Viśvāmitra blessed Gālava, and now it was time for him to leave the āśrama. Though Viśvāmitra told that no gurudakṣiṇā (tuition fee) was required Gālava persisted in asking him what fee or present he wanted. Viśvāmitra lost his temper and told Gālava that if he was so very particular about gurudakṣiṇā, eight hundred horses all having the colour of moon, and one ear black in colour might be given as dakṣiṇā. Gālava stood there aghast at the above pronouncement of his preceptor, when Garuḍa happened to go over there and hear from Gālava about his sad plight. Money was required to purchase horses, but Gālava was penniless. At any rate Garuḍa with Gālava on his back flew eastwards and reached Ṛṣabhaparvata and they rested on a peak of it. There the Brahmā woman, Śāṇḍilī was engaged in tapas and she served them with food. After food Garuḍa spoke disparagingly about Śāṇḍilī. Garuḍa and Gālava slept that night on the floor, but when they woke up in the morning lo! Garuḍa was completely shed of his feathers. Garuḍa stood before Śāṇḍilī, his head bent in anguish. Śāṇḍilī blessed Garuḍa, who then got back his old feathers.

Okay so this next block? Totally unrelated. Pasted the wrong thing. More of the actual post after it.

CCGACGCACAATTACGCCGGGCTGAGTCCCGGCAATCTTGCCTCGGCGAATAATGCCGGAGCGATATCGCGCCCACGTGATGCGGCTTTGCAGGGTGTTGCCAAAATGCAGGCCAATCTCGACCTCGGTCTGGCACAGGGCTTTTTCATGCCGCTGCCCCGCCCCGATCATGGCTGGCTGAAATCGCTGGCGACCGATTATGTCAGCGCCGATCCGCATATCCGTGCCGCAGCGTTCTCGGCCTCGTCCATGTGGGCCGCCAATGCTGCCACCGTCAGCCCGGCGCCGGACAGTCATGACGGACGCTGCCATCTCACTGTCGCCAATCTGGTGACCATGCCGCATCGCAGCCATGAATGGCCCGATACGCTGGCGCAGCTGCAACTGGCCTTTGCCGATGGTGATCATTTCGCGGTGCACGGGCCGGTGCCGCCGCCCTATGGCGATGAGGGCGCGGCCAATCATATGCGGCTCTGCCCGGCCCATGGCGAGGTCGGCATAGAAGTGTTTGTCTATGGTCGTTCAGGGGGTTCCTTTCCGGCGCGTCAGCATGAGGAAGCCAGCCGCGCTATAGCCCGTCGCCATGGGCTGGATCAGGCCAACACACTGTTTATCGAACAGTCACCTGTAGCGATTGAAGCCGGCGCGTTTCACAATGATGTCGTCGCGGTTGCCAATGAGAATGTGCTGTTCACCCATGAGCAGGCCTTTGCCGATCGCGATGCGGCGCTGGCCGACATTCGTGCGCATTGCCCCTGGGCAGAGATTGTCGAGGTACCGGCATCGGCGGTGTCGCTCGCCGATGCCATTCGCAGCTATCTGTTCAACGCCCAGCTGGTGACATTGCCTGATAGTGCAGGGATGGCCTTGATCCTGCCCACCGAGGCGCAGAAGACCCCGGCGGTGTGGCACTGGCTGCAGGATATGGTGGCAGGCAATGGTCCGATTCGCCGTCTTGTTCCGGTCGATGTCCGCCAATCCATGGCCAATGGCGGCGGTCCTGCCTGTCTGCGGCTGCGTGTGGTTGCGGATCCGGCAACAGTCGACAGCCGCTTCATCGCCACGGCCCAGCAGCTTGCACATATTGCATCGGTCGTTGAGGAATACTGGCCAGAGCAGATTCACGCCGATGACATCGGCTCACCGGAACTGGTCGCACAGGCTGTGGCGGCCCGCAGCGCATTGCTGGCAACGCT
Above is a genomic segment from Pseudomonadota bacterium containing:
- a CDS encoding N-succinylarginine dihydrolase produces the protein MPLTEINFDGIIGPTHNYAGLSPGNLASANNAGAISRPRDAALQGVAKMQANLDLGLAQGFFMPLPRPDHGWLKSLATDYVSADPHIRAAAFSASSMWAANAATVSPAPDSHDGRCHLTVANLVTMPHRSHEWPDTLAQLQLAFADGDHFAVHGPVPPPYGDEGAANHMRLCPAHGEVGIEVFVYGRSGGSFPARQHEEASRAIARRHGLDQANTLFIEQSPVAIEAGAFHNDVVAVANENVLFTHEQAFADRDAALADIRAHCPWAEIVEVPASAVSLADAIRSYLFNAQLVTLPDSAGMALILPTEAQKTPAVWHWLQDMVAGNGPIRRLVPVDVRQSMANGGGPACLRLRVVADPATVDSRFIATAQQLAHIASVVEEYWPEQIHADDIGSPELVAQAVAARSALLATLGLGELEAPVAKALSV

Continuing their journey Garuḍa and Gālava reached the palace of the very rich King, Yayāti. Garuḍa introduced Gālava to Yayāti, who found it difficult to get 800 horses for Gālava. But, Yayāti gave his daughter Mādhavī to Gālava saying that he might give her to any King and get money enough to purchase 800 horses. After thus showing the means to get money to Gālava, Garuḍa returned home.

Gālava gave Mādhavī first to King Haryaśva of Ayodhyā, then to King Divodāsa of Kāśī and next to King Uśīnara of Bhoja and got from them two hundred horses each, and he submitted the horses and also Mādhavī in lieu of the balance of two hundred horses to Viśvāmitra as dakṣiṇā. A son called Aṣṭaka was born to Viśvāmitra by Mādhavī, who had been granted a boon that she would not lose her youth and beauty even though she lived with any number of people. (Udyoga-Parva Chapter 108).

Fight between Garuḍa and Airāvata.

Śrī Kṛṣṇa once went to Devaloka and plucked the Pārijāta flower from the garden Nandana, and this led to a fight between Indra and Kṛṣṇa in which Garuḍa also joined. Garuḍa directed his main attention on Airāvata which, at his blows, fainted and fell down. (Harivaṃśa, Chapter 73).

Defeated by Vāsuki.